Hey recent grads, how many times have you heard this line:
Life is expensive!
Yep. About 260,432,947,329 times.
Let me start by saying that I’m not so disillusioned that I thought that life would be cheap or anything. Believe me, I knew what I was getting into when I decided to move to the Bay—crazy rent, ridiculously high sales taxes, and costly organic food. I made my budget and checked it twice. I took smart moves to make sure that I could afford my new lifestyle. I took note of what I could and couldn’t live without. After looking over my plan, I felt good about it. I could totally afford to be an adult!
But then, things started happening in my friends’ lives that started to seriously affect me financially. These were things that I didn’t even think about until they were insisting that I open my wallet.
There are some parts of your life as a recent grad and new real adult that I promise are going to surprise you with how expensive they are. At least, they certainly threw me for a loop.
Do any of these things resonate with you?
- Making new friends
Know how you make friends after you graduate?
You buy them!
Okay, maybe not like that, but a lot of money does go into adding new people to your life.
When I meet someone that could turn into a friend, I always ask if they would like to grab coffee or a drink sometime. It’s a simple and effective approach that appeals to most people.
It also seriously starts to add up.
When you go out with a new friend, you may be connecting with a new person, but what you’re really doing is buying drinks or having them over for dinner or buying wine for the dinner that they’ve invited you to.
The social part of me is usually pretty happy, but man, woe is my bank account.
How to budget for this:
Be adventurous! Venture out on your own and explore your neighborhood. Find great bars and restaurants that have cheap food, drinks, and a great atmosphere. Tell your new friends about the obscure (and economical) little place that they totally have to try. Put less money aside for solitary evenings like a nice dinner with yourself and remember to invest in social outings instead.
No one told me how expensive weddings were. I mean sure, I would expect that one’s own wedding would cost a pretty penny, but I’m talking about other people’s weddings.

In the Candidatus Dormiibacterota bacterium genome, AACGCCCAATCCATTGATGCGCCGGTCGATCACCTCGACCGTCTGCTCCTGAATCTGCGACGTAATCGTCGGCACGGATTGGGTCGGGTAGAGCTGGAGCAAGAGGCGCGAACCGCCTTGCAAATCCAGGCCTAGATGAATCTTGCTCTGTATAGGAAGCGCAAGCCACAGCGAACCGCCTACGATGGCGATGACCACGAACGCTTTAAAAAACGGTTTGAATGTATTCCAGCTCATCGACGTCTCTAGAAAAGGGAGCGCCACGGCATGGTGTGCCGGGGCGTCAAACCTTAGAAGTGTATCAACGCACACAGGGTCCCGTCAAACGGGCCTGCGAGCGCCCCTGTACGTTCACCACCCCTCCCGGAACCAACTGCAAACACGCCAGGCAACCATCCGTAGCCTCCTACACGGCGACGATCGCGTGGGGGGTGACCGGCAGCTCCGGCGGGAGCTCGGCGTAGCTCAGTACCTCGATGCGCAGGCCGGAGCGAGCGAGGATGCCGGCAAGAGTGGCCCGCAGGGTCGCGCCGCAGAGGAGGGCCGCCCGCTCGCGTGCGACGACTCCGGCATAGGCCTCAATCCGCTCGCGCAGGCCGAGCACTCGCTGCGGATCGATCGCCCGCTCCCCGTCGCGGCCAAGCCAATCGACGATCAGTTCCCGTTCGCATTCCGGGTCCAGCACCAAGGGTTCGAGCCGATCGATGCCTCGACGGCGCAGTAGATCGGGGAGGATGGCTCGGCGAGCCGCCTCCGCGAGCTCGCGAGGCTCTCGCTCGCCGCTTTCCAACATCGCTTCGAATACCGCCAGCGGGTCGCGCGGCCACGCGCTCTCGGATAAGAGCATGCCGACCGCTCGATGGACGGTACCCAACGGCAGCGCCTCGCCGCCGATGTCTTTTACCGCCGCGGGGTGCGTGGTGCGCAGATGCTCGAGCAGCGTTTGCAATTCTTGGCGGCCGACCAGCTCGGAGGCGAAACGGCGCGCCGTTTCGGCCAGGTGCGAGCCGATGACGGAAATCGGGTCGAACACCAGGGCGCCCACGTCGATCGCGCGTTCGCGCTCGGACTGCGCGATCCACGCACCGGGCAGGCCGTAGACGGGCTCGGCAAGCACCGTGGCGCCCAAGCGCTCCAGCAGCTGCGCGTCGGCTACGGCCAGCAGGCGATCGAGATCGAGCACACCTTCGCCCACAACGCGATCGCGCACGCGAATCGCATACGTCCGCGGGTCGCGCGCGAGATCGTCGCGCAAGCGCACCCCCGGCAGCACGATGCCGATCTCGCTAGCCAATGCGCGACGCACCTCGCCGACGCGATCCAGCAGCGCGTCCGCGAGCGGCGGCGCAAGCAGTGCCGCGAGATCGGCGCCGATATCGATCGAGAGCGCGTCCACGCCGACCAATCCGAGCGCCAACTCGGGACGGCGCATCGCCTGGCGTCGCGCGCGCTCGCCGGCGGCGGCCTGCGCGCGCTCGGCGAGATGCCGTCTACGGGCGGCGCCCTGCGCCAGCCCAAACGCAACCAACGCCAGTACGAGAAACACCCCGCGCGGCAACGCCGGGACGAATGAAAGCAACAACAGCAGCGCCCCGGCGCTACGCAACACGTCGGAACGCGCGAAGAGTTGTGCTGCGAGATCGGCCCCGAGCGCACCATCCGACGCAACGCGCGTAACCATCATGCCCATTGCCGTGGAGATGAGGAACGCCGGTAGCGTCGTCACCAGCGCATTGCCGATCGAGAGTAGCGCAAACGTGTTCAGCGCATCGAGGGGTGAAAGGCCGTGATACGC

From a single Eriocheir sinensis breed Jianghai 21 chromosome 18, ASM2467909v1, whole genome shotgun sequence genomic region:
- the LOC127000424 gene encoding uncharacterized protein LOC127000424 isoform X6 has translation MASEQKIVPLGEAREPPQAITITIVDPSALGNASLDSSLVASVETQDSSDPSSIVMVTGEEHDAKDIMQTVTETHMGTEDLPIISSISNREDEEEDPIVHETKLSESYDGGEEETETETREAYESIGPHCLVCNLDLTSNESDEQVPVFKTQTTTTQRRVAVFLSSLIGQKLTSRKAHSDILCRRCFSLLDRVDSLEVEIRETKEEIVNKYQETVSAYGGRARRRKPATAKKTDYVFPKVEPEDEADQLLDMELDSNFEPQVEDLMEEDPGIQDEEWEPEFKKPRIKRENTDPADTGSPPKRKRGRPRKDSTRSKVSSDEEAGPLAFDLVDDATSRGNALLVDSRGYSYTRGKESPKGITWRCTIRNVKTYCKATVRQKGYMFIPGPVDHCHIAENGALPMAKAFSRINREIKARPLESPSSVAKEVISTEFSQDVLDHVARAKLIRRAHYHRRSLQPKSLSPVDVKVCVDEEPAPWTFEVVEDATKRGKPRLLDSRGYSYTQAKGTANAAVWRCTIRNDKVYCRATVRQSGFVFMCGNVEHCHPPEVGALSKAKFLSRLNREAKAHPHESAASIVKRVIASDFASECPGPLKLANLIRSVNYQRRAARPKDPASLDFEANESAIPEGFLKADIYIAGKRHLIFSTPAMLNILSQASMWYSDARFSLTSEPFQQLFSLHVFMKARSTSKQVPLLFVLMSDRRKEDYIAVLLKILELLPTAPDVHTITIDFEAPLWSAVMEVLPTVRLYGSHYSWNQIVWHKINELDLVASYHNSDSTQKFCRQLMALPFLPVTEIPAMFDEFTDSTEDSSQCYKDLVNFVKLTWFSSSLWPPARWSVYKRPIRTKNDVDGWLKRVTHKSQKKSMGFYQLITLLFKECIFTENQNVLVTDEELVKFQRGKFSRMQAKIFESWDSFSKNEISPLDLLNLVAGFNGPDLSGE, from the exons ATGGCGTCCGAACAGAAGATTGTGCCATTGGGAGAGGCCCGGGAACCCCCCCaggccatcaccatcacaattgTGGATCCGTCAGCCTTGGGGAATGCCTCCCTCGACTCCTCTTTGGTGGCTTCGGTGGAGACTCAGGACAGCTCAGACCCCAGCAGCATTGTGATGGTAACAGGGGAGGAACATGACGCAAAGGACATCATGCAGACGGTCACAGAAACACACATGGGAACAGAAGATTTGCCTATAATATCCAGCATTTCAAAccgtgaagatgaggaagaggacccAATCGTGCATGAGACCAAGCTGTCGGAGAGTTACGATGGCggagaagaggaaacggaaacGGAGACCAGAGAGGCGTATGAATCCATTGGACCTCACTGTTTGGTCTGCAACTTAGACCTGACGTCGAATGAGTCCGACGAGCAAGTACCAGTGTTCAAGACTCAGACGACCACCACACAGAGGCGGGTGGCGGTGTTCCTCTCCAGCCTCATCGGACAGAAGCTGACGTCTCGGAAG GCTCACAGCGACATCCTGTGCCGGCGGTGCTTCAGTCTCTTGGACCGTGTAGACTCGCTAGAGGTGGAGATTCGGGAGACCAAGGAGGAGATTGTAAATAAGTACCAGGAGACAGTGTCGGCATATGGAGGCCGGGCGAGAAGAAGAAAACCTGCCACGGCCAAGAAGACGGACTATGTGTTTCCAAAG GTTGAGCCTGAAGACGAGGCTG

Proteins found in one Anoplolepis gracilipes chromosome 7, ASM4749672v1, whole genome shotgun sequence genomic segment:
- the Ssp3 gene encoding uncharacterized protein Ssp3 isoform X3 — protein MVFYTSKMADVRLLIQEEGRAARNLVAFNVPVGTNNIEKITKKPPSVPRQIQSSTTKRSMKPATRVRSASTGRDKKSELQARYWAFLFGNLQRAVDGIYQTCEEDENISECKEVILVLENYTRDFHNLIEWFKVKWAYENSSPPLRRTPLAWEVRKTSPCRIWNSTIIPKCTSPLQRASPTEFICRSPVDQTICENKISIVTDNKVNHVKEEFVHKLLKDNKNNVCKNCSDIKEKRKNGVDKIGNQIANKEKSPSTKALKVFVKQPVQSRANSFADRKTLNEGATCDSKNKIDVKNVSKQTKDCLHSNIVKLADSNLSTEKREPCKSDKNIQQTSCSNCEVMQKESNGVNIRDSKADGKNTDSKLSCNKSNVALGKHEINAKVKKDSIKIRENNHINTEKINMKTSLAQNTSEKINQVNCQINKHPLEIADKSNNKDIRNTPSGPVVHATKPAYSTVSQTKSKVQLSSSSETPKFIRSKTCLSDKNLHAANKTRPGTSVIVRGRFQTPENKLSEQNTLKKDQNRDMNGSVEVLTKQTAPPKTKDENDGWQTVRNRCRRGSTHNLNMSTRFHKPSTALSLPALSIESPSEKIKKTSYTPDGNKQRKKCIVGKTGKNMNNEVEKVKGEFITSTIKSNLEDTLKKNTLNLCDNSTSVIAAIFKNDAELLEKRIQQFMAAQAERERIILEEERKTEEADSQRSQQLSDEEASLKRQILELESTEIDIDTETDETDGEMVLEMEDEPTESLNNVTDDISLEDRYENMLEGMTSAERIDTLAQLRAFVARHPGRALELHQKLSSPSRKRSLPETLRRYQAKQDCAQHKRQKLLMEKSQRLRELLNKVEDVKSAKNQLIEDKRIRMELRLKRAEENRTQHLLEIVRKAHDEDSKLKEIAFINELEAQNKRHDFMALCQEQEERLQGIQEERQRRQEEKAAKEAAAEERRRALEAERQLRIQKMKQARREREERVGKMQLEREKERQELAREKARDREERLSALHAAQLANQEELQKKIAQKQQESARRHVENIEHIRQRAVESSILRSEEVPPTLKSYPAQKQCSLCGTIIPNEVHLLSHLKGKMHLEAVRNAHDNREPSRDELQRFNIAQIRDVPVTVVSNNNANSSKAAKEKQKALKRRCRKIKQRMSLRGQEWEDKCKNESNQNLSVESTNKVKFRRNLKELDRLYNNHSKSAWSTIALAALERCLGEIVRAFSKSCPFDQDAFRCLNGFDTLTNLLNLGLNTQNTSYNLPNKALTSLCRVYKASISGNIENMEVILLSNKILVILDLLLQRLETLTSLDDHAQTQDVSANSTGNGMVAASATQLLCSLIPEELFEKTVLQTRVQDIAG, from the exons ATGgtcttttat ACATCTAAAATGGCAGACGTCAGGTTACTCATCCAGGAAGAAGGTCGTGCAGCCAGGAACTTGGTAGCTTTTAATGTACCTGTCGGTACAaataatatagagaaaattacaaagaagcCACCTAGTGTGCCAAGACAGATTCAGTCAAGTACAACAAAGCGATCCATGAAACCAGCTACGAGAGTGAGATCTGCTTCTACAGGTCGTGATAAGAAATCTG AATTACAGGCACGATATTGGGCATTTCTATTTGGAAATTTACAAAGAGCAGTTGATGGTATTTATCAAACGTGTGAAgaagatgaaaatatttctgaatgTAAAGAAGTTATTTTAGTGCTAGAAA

First of all, there’s the gift. The happy couple typically registers at a store like Macy’s and guests just check out their pre-built list and buy items off of it.
It’s kind of like writing your Christmas list and making your parents promise not to stray from it.
The wedding gift registry usually consists of things like dining sets or linens. Nothing too terrible.
Except when you have friends who register for $60 cheese knives and $130 trash pails.
Sorry, girl. I like you, but not that much.
On top of being expected to get a gift for the bride and groom, you may be a part of the wedding party.
What an honor, right? Note the sarcasm.
Did you know that if you’re in the wedding party, you have to buy your own dress or tux?
Our Editorial Assistant Kellen didn’t! [Editor’s note: Yes, these are the kinds of illuminating conversations we have during the AfterCollege lunch hour.] Neither did I… until I was informed by a particularly titillating episode of Say Yes to the Dress: Bridesmaids when the maid of honor had an emotional breakdown because she couldn’t afford the dress that the others had fallen for.
Oh! And don’t forget about the fact that the betrothed doesn’t pay for their own bachelor(ette) party. The cost of their plane ticket, hotel, meals, and drinks means nothing to them because that’s all on you all as the best men and bridesmaids to take care of.